Trainspotting was nominated for three British Academy Film Awards in 1995, including John Hodge for Best Adapted Screenplay, Best Film and Best British Film. Hodge won in his category.[33] Hodge also won Best Screenplay from the Evening Standard British Film Awards. The film won the Golden Space Needle (the award for Best Film) at the 1996 Seattle International Film Festival. Ewan McGregor was named Best Actor from the London Film Critics Circle, BAFTA Scotland Awards, and Empire magazine.[33] Hodge was also nominated for an Academy Award for Writing Adapted Screenplay but lost to Billy Bob Thornton's Sling Blade.

Sequel[edit]

Boyle has declared his wish to make a sequel to Trainspotting which would take place nine years after the original film, based on Irvine Welsh's sequel, Porno. He was reportedly waiting until the original actors themselves aged visibly enough to portray the same characters, ravaged by time; Boyle joked that the natural vanity of actors would make it a long wait. Ewan McGregor stated in an interview that he would return for a sequel, saying "I'm totally up for it. I'd be so chuffed to be back on set with everybody and I think it would be an extraordinary experience.".[34]

In 2013, Boyle said he wants to make a sequel that would be loosely based on Porno which he has described as “not a great book in the way that Trainspotting, the original novel, is genuinely a masterpiece”. Boyle says that if the sequel happens 2016 would be the release.[35]

In July 2013 at the San Diego Comic-Con, Carlyle confirmed that the sequel will happen.

References[edit]

  1. ^ "TRAINSPOTTING (18)". PolyGram Filmed Entertainment. British Board of Film Classification. 15 December 1995. Retrieved 22 September 2013. 
  2. ^ Alexander Walker, Icons in the Fire: The Rise and Fall of Practically Everyone in the British Film Industry 1984–2000, Orion Books, 2005 p. 237.
  3. ^ "Genres in transition". British National Cinema, by Sarah Street, Published by Routledge, 1997. ISBN 0-415-06735-9. Page 111.
  4. ^ "Trainspotting wins best film poll". News.BBC.co.uk. 24 February 2004. Retrieved 6 December 2010. 
  5. ^ a b c d e f g Grundy, Gareth (February 1998). "Hey! Hey! We're the Junkies!". Neon. p. 102. 
  6. ^ a b c d e f g h i Gordinier, Jeff (2 August 1996). "Stupor Heroes". Entertainment Weekly. Retrieved 9 September 2009. 
  7. ^ a b "Trainspotting". Empire. June 1999. p. 128. 
  8. ^ a b c d e f Grundy 1998, p. 103.
  9. ^ Jolly, Mark (August 1996). "Trainspottings Engine That Could". Interview. p. 107. 
  10. ^ a b c d e f "Filming Locations for Trainspotting". Movie-Locations.com. Retrieved 2 January 2008. 
  11. ^ "Festival de Cannes: Trainspotting". Festival-Cannes.com. Retrieved 20 September 2009. 
  12. ^ Power, Carla; Thomas, Dana (15 July 1996). "Track Stars". Newsweek. Retrieved 16 April 2009. 
  13. ^ Ressner, Jeffrey (27 May 1996). "All You Need is Hype". Time. Retrieved 16 April 2009. 
  14. ^ Petrie, Duncan J (2004). "Contemporary Scottish Fictions—Film, Television, and the Novel: Film, Television and the Novel". Edinburgh University Press. pp. 101–102. 
  15. ^ "Trainspotting". Box Office Mojo. Retrieved 16 April 2009.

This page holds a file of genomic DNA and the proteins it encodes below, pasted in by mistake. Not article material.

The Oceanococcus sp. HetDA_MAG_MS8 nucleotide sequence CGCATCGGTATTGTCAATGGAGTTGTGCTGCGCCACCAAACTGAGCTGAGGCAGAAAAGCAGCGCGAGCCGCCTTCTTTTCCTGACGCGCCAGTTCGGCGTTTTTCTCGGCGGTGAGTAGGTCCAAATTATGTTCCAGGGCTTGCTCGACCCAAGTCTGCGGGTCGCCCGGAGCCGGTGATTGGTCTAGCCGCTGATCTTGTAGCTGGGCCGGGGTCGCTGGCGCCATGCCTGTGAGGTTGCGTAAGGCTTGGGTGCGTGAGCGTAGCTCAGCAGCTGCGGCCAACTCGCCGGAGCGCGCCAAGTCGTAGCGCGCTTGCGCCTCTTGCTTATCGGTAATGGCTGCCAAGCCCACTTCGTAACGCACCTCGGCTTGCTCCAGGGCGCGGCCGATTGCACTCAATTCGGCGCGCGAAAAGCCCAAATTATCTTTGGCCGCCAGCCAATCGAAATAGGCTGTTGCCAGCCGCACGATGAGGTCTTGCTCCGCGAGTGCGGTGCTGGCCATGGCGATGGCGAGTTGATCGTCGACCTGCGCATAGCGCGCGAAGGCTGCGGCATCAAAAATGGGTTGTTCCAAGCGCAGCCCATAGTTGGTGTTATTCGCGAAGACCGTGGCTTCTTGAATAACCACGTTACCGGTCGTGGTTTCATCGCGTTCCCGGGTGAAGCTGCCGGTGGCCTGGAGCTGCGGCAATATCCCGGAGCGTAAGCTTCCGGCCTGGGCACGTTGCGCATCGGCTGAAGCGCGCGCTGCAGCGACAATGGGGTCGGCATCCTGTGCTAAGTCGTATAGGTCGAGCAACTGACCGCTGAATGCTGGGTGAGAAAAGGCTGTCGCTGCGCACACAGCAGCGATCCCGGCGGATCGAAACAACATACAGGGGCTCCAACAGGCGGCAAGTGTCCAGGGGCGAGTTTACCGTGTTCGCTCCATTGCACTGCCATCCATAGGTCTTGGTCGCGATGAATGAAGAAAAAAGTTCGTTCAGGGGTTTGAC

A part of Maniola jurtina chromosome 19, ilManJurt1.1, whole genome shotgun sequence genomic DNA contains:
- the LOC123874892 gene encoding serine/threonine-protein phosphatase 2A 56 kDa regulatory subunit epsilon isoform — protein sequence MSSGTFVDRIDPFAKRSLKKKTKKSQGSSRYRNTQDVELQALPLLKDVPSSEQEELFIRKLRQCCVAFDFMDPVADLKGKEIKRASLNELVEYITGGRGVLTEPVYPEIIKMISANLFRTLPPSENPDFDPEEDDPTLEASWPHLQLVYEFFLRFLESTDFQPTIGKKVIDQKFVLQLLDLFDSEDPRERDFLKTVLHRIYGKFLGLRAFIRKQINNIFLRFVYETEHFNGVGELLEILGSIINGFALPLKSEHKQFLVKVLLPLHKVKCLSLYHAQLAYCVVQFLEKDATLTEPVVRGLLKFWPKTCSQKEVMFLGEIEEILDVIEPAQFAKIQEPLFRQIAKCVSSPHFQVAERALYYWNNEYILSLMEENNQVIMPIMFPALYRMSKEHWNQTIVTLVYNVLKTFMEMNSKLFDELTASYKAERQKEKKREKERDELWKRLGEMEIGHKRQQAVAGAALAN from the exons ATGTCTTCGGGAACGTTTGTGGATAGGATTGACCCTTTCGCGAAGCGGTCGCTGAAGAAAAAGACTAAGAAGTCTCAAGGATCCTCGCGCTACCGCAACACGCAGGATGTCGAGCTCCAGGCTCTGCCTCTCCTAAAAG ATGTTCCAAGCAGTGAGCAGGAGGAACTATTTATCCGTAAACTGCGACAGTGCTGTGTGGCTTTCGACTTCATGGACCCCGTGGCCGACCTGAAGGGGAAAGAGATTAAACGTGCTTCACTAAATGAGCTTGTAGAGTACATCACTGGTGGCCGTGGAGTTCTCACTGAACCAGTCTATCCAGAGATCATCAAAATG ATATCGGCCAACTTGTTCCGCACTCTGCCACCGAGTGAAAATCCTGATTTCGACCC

16. ^ Lash, Scott; Lury Celia (2007) Global Culture Industry: The Mediation of Things, Polity, ISBN 978-0-7456-2482-2, p. 167.
  17. ^ Malcolm, Derek (22 February 1996). "Trainspotting". The Guardian (London). Retrieved 16 April 2009. 
  18. ^ Jeffries, Neil. "Trainspotting". Empire. Retrieved 16 April 2009. 
  19. ^ Ebert, Roger (26 July 1996). "Trainspotting". Chicago Sun-Times. Retrieved 16 April 2009. 
  20. ^ Turan, Kenneth (19 July 1996). "Trainspotting". Los Angeles Times. Retrieved 16 April 2009. [dead link]
  21. ^ Gleiberman, Owen (19 July 1996). "Trainspotting". Entertainment Weekly. Retrieved 16 April 2009. 
  22. ^ Maslin, Janet (19 July 1996). "Bad Taste in a Vile Story Doesn't Rule Out Fun". The New York Times. Retrieved 16 April 2009. 
  23. ^ Travers, Peter (8 August 1996). "Trainspotting". Rolling Stone. Retrieved 16 April 2009. 
  24. ^ Howe, Desson (26 July 1996). "Trainspotting: A Wild Ride". Washington Post. Retrieved 16 April 2009. 
  25. ^ Rosenbaum, Jonathan (26 July 1996). "Too High to Die". Chicago Reader. Retrieved 16 April 2009. 
  26. ^ Ross, Andrew (19 September 1996). "The fall and fall of Bob Dole". Salon.com. Retrieved 11 January 2012. 
  27. ^ "The Best of Cinema 1996". Time. 23 December 1996. Retrieved 16 April 2009. 
  28. ^ James, Nick (September 2002). "Nul Britannia". Sight and Sound. Retrieved 10 September 2009. 
  29. ^ "The Observer Film Quarterly's best British films of the last 25 years". The Observer (London). 30 August 2009. Retrieved 31 August 2009. 
  30. ^ "Trainspotting wins best film poll". BBC. 24 February 2004. Retrieved 10 September 2009. 
  31. ^ Catterall, Ali; Simon Wells (2002). "Your Face Here: British Cult Movies Since the Sixties". Fourth Estate. p. 233. 
  32. ^ Welsh, 1997, Trainspotting, p. 309.
  33. ^ a b "Trainspotting". British Film Institute. Retrieved 10 September 2009. 
  34. ^ Howie, Michael; Schofield, Kevin (13 January 2009). "Scotsman.com News". Edinburgh: News.Scotsman.com. Retrieved 3 April 2009. 
  35. ^ "Danny Boyle Planning for TRAINSPOTTING Sequel in 2016 with Original Cast: "You Want to Make Sure You Don’t Disappoint People"". Collider.com. 11 March 2013. Retrieved 29 March 2013. 
Further reading

External links[edit]